how do I get bad odor out of my sump pump and drain?
Posted @ Tuesday, March 04, 2014 10:10 AM by byron brooks
A few questions need to be asked when trying to find out why an odor is coming from your sump pump: What does it smell like? Sewer, sulfur, mildewy, dead mouse?Where does the discharge pipe end? Outside, the building drain (illegal), the neighbors yard (not nice)? Does the sump pump pit have a bucket or crushed stone - what is the condition of the earth? Does the bucket have a cover? Does anything else dicharge into the pit? Condensate line, etc. How often does the pump turn on? This will help get to the resolutiion. Thank you, Jim P
Posted @ Tuesday, March 04, 2014 10:54 AM by Jim
When it rains alot I get this thumping under my house. Could this be something wrong with my sump pump.
Posted @ Friday, March 07, 2014 7:58 PM by K Christy
My pump runs constantly during the winter thaw and during rain. Like every 10 seconds. It's an above water pump. Can I instal a submersible pump and will this cut down on the noise?
Posted @ Tuesday, March 11, 2014 8:07 PM by Keith
Hi K. Christy: The thumping that you hear when it rains a lot must be the flapper closing on a check valve. If that is the case it is normal.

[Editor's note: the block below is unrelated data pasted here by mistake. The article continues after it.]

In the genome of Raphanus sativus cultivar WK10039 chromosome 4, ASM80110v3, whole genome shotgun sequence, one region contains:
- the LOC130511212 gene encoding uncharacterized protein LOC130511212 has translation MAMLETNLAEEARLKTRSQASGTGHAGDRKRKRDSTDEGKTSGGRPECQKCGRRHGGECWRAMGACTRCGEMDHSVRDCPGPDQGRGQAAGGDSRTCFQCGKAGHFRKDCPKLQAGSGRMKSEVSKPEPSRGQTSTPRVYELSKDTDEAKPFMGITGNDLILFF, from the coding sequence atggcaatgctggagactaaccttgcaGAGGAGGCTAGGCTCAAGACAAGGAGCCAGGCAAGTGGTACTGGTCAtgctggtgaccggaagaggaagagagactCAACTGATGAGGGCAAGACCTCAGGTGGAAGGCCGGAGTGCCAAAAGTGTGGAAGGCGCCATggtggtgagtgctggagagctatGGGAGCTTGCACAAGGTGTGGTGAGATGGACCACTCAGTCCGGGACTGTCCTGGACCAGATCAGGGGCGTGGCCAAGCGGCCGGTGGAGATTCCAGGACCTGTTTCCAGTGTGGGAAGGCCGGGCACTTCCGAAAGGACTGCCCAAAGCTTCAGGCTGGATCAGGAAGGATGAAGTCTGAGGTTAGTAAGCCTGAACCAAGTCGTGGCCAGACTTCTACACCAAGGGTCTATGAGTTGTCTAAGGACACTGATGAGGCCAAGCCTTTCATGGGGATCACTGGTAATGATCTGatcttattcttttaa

Posted @ Thursday, March 13, 2014 1:31 PM by Jim Papalia
If you had a submersible sump pump installed it would most likely be quieter than a pedestal style sump pump because the motor would now be under water and they are normally not as loud as well.
Posted @ Thursday, March 13, 2014 2:05 PM by Jim Papalia
My sump pump failed and the backup 'water-powered' sump pump was stuck in the 'on' position. I did not realize this until I got notification from the town Water Dept. that there must be a problem with running water of toilet or possibly sump pump. It was the sump pump and water bill was $400+ having used over 40,000 gals of water. WHERE DOES ALL THAT WATER GO? Does it empty through drain pipes into a sewer system? Luckily it did not flood my finished basement level.
Posted @ Sunday, March 16, 2014 11:18 AM by Pat
My sump pump runs constantly and I bought a replacement. But my issue is there is a nonstop filling of water into it. My water box on my septic just malfunctioned and was fixed today. The ground is not soggy anywhere. So I dont know where this water is coming from. Also when we turn the pump off it will fill up to the top but doesnt overflow!?? What does that mean? I can not find any answers to these questions....please help